Iron Chef: Phoenixville

This past Saturday night, the wife and I were invited to the ‘burbs for a local Iron Chef throw down between my friend Lou and his boss Darcy. It was pretty much the best thing ever.

The Battle

For more than an hour and a half, the food war raged in the well-stocked kitchen of Darcy’s immense farmhouse. There were dogs, there was wine, there was even a soundtrack countdown, alerting both participants and audience to how much time was remaining. And the humble pine nut (the night’s special ingredient) was everywhere.

When the dust settled, each chef had three dishes.

Appetizer Course

Darcy presented a salad of greens, prosciutto, cooked red onion, shaved Parmesan, pine nuts and dressing. All of the flavors really went well together, making for a nice, light introduction to the meal.

Lou made a signature pizza with pesto sauce and goat cheese, accompanied by pear slices, Gruyere and blue cheese, and honey. Despite my not liking goat cheese, the pizza was solid. And, of course, you can never go wrong with fruit and cheese.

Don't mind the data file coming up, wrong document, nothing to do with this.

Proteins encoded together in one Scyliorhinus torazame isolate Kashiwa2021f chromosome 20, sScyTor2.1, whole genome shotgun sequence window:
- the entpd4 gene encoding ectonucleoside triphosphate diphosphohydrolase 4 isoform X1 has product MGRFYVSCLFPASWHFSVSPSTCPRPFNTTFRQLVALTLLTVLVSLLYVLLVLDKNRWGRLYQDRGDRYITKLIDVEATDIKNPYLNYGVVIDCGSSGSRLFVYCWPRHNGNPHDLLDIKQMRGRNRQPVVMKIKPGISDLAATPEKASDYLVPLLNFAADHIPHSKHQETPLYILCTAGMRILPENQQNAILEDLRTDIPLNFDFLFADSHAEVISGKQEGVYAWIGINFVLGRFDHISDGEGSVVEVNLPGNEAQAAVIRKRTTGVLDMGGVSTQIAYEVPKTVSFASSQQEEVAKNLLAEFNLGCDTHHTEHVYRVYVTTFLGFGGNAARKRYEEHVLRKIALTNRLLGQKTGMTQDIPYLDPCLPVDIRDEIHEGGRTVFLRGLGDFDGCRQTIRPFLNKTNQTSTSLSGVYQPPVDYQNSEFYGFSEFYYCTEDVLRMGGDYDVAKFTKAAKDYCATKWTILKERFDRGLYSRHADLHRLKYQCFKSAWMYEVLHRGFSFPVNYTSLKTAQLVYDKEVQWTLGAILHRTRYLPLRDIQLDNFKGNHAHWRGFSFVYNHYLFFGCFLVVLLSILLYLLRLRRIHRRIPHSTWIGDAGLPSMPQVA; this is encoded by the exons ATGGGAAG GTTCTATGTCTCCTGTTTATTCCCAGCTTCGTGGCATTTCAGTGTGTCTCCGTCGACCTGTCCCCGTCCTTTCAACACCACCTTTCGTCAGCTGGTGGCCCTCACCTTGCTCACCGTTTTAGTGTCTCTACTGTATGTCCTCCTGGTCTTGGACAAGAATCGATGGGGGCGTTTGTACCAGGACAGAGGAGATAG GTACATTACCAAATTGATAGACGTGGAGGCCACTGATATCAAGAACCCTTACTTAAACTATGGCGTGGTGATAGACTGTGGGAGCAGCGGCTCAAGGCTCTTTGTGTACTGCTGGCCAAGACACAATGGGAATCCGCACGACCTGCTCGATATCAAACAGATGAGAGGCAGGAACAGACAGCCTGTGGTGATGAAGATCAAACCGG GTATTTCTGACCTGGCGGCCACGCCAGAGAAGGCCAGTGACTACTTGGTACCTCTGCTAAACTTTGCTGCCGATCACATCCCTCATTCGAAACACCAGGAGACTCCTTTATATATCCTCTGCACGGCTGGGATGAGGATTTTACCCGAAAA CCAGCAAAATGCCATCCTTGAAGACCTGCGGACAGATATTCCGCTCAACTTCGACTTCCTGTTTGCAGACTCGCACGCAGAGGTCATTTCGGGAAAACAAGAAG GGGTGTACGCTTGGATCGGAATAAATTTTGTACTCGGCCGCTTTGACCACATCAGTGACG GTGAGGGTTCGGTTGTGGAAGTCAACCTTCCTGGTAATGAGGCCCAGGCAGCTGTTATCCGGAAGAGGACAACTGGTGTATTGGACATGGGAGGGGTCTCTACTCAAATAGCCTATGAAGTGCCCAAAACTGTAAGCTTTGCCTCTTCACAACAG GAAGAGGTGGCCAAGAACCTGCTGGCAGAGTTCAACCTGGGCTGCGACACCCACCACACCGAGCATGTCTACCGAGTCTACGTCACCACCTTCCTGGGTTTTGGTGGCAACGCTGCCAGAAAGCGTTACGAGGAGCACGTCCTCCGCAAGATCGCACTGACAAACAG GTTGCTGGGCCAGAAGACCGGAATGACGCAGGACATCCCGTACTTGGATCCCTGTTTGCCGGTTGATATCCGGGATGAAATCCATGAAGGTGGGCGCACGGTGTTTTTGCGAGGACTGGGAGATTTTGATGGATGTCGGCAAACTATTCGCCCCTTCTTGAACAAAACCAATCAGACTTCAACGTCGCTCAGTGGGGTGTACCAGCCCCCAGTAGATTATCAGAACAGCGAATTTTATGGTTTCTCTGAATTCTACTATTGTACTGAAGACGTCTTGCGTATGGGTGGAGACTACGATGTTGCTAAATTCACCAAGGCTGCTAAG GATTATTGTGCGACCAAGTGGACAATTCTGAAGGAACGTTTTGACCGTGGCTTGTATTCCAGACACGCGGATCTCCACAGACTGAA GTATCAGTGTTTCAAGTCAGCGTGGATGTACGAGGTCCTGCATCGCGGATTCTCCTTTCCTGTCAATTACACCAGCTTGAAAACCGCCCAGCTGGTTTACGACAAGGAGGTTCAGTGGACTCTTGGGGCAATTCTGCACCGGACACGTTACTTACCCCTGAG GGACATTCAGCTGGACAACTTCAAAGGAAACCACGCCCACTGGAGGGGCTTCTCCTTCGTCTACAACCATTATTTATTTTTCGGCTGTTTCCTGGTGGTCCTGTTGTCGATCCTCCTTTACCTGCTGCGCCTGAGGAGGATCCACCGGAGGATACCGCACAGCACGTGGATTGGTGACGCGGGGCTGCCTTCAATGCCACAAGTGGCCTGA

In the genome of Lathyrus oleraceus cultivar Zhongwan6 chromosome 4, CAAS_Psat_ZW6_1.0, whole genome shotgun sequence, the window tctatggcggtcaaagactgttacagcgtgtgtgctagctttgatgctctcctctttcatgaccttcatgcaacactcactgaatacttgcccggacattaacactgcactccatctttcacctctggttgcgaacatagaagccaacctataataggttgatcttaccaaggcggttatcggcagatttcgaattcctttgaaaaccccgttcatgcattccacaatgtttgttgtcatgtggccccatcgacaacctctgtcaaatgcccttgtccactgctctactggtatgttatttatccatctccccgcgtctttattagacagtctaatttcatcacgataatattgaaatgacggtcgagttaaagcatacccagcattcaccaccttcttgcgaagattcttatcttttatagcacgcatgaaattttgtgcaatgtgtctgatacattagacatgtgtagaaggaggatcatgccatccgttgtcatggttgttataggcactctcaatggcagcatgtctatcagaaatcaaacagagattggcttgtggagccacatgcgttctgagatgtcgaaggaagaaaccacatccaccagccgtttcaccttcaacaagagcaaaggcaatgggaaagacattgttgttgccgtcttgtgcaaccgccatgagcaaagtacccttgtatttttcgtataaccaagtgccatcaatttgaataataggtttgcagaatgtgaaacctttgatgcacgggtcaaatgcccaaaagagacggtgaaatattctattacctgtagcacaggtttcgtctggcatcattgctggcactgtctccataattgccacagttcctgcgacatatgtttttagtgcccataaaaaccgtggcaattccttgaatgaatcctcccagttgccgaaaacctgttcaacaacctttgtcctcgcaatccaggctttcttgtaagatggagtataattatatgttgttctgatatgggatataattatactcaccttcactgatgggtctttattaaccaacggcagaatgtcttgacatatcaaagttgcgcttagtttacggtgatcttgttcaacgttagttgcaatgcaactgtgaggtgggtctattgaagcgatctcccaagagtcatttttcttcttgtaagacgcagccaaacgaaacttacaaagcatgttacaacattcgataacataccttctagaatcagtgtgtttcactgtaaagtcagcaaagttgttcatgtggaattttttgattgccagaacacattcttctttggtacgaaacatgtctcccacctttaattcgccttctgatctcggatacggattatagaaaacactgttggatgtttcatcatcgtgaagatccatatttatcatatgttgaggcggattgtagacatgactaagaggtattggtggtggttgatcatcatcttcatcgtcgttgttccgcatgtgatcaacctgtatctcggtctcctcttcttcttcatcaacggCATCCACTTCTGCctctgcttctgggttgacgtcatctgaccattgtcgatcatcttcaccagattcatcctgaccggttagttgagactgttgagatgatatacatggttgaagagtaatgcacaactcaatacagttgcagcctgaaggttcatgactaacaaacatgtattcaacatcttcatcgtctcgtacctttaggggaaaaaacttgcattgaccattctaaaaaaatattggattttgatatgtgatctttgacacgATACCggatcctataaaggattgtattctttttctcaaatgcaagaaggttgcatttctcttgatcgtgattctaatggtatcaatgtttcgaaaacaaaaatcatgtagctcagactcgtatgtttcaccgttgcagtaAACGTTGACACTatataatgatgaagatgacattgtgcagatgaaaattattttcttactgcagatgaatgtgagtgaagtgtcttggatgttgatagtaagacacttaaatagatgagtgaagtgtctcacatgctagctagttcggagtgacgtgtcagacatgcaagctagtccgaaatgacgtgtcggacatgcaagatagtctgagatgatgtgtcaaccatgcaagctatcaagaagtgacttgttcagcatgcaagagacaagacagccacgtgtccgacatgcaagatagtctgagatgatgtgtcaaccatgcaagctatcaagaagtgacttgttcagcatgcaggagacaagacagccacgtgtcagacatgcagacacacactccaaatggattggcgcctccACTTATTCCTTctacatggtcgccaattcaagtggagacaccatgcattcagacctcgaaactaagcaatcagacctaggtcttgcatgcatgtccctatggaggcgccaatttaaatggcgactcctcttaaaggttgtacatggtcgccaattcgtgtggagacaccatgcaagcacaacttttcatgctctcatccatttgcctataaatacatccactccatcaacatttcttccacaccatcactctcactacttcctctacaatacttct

Entree Course

Darcy made a pasta dish combining farfalle, sausage pieces, mozzarella, and pine nuts. I’m sure there were other ingredients , but whatever was there worked. It was a warm, hearty dish.

Lou presented grilled lambchops, over couscous made with apricot, mint, pine nuts and other flavors. I don’t know how he did it (considering pieces were flying this way and that), but the lamb was cooked perfectly and the couscous was refreshing and complementary.

Dessert Course

Darcy sauted figs in a port and spice concoction, and drizzled them with melted Nutella. She accompanied this with cold marscapone custard covered with pine nuts and fresh whipped cream. I’m not usually a port or fig fan, but everybody raved about this combination.

Lou, using a machine provided by yours truly, prepared a honey/pine nut ice cream, garnished with mint. Although it was a bit melty, the ice cream was still a sweet ending.

The Verdict

Too close to call. I was pleasantly surprised that every single dish was successful, and I couldn’t find a soul to disagree. It almost makes me nervous that, some day, my cuisine may not reign as supreme.

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